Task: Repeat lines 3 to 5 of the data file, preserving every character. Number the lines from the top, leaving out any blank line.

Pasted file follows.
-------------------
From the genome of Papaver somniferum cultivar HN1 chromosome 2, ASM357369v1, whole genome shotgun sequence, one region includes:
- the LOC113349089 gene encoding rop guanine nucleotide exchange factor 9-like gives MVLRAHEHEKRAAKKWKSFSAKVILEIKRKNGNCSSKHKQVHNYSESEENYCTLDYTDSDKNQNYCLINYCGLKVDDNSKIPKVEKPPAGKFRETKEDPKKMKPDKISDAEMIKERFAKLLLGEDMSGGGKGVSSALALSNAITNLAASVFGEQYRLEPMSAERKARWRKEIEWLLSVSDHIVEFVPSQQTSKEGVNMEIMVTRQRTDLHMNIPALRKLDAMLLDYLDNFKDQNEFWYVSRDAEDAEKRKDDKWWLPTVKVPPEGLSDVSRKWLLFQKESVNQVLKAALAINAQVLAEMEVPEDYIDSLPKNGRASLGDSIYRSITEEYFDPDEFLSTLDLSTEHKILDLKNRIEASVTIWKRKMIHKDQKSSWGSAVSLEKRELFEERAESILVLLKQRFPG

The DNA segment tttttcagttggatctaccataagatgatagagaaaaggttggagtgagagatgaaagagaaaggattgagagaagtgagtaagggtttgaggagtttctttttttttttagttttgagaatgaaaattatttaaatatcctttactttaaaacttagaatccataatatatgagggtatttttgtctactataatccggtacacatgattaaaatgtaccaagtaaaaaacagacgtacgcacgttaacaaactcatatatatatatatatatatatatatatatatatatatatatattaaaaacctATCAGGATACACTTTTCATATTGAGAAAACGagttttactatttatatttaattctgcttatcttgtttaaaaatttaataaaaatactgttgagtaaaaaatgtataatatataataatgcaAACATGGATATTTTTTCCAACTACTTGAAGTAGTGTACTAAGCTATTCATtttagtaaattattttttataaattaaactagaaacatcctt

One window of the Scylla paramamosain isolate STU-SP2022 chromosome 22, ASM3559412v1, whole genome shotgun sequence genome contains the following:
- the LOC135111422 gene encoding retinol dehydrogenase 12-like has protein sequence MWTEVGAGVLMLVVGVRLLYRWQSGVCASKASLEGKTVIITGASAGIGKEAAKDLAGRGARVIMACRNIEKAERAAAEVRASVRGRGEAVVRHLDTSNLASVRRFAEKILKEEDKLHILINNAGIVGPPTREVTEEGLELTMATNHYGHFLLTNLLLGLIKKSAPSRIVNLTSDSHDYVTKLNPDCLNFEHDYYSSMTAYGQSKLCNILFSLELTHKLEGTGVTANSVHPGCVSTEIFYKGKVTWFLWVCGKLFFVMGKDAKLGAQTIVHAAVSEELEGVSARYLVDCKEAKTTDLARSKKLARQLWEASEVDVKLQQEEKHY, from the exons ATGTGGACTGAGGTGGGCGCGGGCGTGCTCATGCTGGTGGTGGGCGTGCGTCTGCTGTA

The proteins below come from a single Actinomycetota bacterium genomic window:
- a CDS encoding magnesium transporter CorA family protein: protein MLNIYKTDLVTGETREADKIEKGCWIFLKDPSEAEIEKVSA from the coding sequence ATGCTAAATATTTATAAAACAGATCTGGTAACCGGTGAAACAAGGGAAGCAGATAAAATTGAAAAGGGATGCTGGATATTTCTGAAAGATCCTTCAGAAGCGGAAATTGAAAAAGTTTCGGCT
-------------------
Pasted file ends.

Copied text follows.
The DNA segment tttttcagttggatctaccataagatgatagagaaaaggttggagtgagagatgaaagagaaaggattgagagaagtgagtaagggtttgaggagtttctttttttttttagttttgagaatgaaaattatttaaatatcctttactttaaaacttagaatccataatatatgagggtatttttgtctactataatccggtacacatgattaaaatgtaccaagtaaaaaacagacgtacgcacgttaacaaactcatatatatatatatatatatatatatatatatatatatatatattaaaaacctATCAGGATACACTTTTCATATTGAGAAAACGagttttactatttatatttaattctgcttatcttgtttaaaaatttaataaaaatactgttgagtaaaaaatgtataatatataataatgcaAACATGGATATTTTTTCCAACTACTTGAAGTAGTGTACTAAGCTATTCATtttagtaaattattttttataaattaaactagaaacatcctt

One window of the Scylla paramamosain isolate STU-SP2022 chromosome 22, ASM3559412v1, whole genome shotgun sequence genome contains the following:
- the LOC135111422 gene encoding retinol dehydrogenase 12-like has protein sequence MWTEVGAGVLMLVVGVRLLYRWQSGVCASKASLEGKTVIITGASAGIGKEAAKDLAGRGARVIMACRNIEKAERAAAEVRASVRGRGEAVVRHLDTSNLASVRRFAEKILKEEDKLHILINNAGIVGPPTREVTEEGLELTMATNHYGHFLLTNLLLGLIKKSAPSRIVNLTSDSHDYVTKLNPDCLNFEHDYYSSMTAYGQSKLCNILFSLELTHKLEGTGVTANSVHPGCVSTEIFYKGKVTWFLWVCGKLFFVMGKDAKLGAQTIVHAAVSEELEGVSARYLVDCKEAKTTDLARSKKLARQLWEASEVDVKLQQEEKHY, from the exons ATGTGGACTGAGGTGGGCGCGGGCGTGCTCATGCTGGTGGTGGGCGTGCGTCTGCTGTA